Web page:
As such and in parallel to the above great Victory, also, are two well-remembered Victories of the Ottomans that took place on the plains of Kosovo, not far from Pristina; the first, in 1389, which is our subject and is well remembered by the Serbs as marking the end of hopes for an independent, lavish Serbian Empire. The second Battle of Kosovo, in 1448, and was the last stepping stone on the way to Ottoman conquest of Constantinople and its domination of south-eastern Europe until the twentieth century.
The final military struggle, the clash at Kosovo in 1389, was a conflict of Empires, economic systems, Religions and hopes. Bulgaria was subdued first and then in 1339, Sultan Murad I (or Amurath in Latin) marched against Knez Lazar, ruler of Serbia and in great haste Lazar had to summon his noblemen to hurry with their retinues to Kosovo to meet the Ottoman army. Though Knez Lazar called all his vassals, and wished to delay the battle, hoping more reinforcements would arrive, but on July 15 (28), 1389 the Ottoman Turks surprised the Serbs with an unexpected attack. (The date discrepancy is due to the acceptance of the Gregorian calendar by the Serbs later than Europe).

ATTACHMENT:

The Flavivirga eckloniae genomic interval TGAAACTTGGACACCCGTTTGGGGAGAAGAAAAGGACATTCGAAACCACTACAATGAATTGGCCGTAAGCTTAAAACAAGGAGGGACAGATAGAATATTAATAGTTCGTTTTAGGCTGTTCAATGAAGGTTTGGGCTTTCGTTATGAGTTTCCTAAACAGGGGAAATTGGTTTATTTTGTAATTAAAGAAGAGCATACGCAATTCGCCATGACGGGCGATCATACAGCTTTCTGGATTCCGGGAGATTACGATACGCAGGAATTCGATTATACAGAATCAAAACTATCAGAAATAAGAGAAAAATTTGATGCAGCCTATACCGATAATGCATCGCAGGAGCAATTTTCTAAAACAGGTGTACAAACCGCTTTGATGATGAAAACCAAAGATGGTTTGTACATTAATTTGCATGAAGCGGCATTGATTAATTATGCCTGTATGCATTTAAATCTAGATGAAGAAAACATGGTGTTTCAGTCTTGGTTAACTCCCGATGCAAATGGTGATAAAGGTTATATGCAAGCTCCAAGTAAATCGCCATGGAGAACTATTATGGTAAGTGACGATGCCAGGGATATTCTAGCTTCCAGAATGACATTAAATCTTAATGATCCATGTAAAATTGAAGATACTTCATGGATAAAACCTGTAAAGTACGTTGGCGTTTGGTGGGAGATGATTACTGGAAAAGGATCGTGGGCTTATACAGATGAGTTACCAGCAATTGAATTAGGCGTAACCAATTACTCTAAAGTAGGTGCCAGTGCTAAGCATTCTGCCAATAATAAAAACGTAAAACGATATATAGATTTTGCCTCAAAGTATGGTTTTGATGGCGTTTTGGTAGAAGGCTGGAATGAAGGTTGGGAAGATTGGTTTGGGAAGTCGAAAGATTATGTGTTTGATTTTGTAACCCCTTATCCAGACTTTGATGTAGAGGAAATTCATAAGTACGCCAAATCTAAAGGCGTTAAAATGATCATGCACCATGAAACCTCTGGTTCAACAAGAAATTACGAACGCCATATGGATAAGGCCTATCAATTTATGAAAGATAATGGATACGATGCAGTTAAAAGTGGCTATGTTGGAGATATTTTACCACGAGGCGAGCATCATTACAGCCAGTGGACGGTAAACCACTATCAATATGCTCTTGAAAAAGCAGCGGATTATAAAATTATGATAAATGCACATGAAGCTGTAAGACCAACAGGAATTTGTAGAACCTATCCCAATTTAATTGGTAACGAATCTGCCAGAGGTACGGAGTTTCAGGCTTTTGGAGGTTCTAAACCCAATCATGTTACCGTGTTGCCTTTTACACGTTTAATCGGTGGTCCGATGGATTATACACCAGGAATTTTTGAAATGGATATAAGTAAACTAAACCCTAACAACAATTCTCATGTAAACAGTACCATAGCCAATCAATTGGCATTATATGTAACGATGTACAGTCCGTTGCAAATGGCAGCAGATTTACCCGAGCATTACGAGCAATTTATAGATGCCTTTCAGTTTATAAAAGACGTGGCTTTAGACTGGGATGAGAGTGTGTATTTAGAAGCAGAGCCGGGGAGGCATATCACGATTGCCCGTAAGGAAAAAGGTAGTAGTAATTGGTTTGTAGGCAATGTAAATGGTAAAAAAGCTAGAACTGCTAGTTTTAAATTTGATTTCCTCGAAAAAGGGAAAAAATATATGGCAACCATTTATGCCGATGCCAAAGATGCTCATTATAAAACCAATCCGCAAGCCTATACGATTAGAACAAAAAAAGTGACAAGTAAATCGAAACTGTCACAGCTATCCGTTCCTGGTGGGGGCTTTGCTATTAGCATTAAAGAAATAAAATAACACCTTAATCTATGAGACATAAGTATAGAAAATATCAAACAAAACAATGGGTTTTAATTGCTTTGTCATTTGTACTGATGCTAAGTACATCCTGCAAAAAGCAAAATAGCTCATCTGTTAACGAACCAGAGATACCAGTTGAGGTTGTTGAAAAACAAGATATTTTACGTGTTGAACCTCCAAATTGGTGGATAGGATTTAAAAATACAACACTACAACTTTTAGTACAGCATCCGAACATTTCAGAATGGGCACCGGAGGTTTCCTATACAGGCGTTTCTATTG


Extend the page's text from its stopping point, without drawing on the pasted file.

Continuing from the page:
The Serbs led an army of Bulgarians, Bosnians, Skepitars of Albania, with men from Hungary, Walachia and Poland. It appeared that in the beginning, the Ottoman Turks with an array of their vassals were losing. In truth, history knows little or nothing of the facts. It appears that the battle was one of courage rather than tactics. "It was not a fight to the bitter end." Before the battle started, it was lost, for the Serbs fearing treachery, lost courage. "Victory is never won by those who feel they are going to lose."
All the legends agree in suggesting that the Issue of the battle was determined by treason. A certain Vuk Brankovitch who led his forces over to the Ottoman Army at the crucial moment. However, the treachery of Vuk Brankovic is not a proven historical fact, “Treachery is always the excuse of the vanquished, for it assuages the bitterness of defeat."